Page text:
City needs to find $2.4M more for 'Squam dredging

MIKE SPRINGER/Staff file photo/The U.S. Army Corps of Engineers will dredge shallow parts of the Annisquam River this year if the city of Gloucester can raise an additional $2.4 million for the work before October. 

The city has until Oct. 1 to raise $2.4 million to have any chance of starting the much-anticipated Annisquam River dredging project this year, according to the project manager for the U.S. Army Corps of Engineers.

Erika Mark, the project manager, said the Army Corps has refrained from cancelling the project to give the city of Gloucester and its varied elected representatives — congressional and state — the opportunity to come up with the additional cash necessary to complete the bid process and begin dredging.

But, she said, the project would be cancelled for this dredging season and face another bid solicitation next year if the city cannot raise the additional $2.4 million necessary to fully fund the basic removal of about 140,000 cubic yards of sand from several shoaled areas of the river. The $5.4 million already on hand with the Army Corps would remain attached to the project.

"Right now, we can't award the project," Mark said. "If they don't come up with the additional funds, we'll cancel the (bid) solicitation and re-evaluate the project for a solicitation at a later date."

Mark said the current Army Corps budget does not currently include additional funds for the Annisquam project.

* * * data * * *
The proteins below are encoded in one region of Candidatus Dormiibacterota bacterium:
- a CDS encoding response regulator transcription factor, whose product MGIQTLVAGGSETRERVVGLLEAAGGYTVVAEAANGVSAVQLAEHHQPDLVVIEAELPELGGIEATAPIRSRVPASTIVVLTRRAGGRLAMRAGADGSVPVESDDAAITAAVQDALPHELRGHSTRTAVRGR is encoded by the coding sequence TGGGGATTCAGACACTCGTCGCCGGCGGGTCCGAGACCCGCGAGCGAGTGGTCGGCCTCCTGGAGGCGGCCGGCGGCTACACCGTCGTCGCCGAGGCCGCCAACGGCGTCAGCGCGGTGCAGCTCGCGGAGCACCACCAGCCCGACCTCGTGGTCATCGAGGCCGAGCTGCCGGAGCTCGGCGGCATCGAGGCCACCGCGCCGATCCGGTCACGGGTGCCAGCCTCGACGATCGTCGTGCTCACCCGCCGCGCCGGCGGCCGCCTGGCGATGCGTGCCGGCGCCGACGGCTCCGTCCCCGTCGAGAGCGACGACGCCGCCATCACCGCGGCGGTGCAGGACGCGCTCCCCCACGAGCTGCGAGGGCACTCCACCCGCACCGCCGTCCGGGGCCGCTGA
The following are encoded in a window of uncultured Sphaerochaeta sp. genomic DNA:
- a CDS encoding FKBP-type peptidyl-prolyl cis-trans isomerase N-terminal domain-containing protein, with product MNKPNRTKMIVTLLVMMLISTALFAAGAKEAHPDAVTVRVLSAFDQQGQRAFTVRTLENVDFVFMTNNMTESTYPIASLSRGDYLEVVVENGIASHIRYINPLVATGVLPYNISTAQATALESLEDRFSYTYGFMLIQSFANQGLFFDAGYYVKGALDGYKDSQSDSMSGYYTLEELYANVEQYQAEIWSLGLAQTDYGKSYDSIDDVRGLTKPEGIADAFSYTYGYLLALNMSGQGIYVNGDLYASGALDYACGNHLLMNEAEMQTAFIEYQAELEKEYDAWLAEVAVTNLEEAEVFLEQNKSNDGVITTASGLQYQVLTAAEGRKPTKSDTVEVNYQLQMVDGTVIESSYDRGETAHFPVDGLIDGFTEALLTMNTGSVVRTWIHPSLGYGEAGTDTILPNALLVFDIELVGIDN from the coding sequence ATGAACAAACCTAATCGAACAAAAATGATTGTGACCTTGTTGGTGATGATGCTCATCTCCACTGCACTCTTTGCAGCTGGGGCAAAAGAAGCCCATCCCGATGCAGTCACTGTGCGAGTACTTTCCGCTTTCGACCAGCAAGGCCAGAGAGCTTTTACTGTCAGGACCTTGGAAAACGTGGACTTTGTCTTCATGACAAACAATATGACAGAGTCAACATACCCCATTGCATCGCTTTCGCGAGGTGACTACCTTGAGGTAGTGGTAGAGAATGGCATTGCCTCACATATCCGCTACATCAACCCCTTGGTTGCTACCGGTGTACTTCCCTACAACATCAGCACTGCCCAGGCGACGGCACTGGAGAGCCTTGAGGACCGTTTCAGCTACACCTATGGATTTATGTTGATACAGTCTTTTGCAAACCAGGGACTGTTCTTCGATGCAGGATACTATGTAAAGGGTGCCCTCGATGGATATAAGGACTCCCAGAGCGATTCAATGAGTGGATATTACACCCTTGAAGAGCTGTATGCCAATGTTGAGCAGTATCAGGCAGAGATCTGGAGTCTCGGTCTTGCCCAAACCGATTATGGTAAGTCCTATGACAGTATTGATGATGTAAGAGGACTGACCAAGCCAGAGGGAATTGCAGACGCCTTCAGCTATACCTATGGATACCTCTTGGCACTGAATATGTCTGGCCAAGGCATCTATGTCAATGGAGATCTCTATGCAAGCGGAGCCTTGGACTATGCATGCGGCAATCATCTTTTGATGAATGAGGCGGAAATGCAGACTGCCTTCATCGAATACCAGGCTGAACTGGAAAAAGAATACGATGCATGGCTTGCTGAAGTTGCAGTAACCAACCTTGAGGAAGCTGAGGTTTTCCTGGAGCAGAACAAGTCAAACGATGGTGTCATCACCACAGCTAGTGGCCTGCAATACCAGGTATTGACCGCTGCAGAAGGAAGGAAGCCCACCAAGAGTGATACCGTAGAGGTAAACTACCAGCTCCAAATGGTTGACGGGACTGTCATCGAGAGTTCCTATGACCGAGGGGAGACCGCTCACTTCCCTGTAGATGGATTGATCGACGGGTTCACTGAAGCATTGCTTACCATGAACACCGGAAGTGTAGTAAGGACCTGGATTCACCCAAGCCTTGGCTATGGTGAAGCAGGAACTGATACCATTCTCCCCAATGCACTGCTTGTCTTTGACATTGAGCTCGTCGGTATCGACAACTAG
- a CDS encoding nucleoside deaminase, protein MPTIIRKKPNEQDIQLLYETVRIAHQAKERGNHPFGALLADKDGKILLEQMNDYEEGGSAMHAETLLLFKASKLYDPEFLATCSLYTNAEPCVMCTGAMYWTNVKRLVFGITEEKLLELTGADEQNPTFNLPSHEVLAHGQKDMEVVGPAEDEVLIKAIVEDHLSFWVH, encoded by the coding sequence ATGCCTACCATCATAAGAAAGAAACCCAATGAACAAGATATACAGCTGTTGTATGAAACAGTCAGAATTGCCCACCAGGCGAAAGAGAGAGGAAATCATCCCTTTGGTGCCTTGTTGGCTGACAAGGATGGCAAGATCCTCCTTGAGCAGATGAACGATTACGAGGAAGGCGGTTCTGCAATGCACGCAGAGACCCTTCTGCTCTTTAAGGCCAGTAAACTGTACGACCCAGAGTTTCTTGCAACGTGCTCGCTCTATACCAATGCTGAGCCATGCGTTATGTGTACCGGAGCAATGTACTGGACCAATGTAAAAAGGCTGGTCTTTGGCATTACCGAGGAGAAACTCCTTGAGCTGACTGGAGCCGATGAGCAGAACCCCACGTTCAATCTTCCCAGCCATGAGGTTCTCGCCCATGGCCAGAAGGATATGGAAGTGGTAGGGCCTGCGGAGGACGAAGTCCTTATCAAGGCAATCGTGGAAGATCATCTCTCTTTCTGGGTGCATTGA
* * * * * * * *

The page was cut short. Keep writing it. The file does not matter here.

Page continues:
The project, which the Army Corps estimated would cost just over $6 million, has long been on the wish list of city officials — especially first responders — to return the river to safe navigable depths and alleviate public safety and marine response concerns.

Portions of the river north of the MBTA Commuter Rail bridge and parts of the Lobster Cove anchorage now are so shallow that they cannot accommodate larger emergency vessels from the city or the Coast Guard.

Jim Destino, the city's chief administrative officer, said the city has met with state and federal representatives to identify potential money sources that could be accessed quickly. The clock, he conceded, is ticking.

"We're going down a number of different paths," Destino said Tuesday following a conference call updating stakeholders on the status of the project.

He said the city is in the process of filing an emergency application for the state's dredging program and, with the assistance of its State House delegation, is exploring legislative and executive options for closing the money gap.

Destino said the congressional delegation — with U.S. Rep. Seth Moulton as point person — has written letters to the Army Corps and other federal agencies requesting the additional money for the Annisquam project.

The Annisquam River Maintenance Dredging project, seven years in the works, appeared on track this summer even after it was extended over two dredging seasons. The extensions tended to concerns over impacts on the winter flounder fishery, as well as the lobstering industry during the late autumn and early winter.

Then the bids were opened on Aug. 2.

Only two companies — Salem-based Burnham Associates and Branford, Connecticut-based Coastline Consulting — bid on the project. And both were exponentially higher than the Army Corps estimate.

Burnham's total bid of $13,688,500 was more than double the Army Corps estimate. Coastline Consulting wasn't far behind at $11,404,525.

The disparity between the bids and the government estimate prompted the Army Corps to initiate an engineering review to determine what caused the sizable gap.

Mark said the review is not complete. But the Army Corps, she said, has identified two prime factors — lack of bidding competition and major discrepancies between the Army Corps and bidders over the type and costs of equipment needed for the project. 

Contact Sean Horgan at 978-675-2714, or Follow him on Twitter at @SeanGDT

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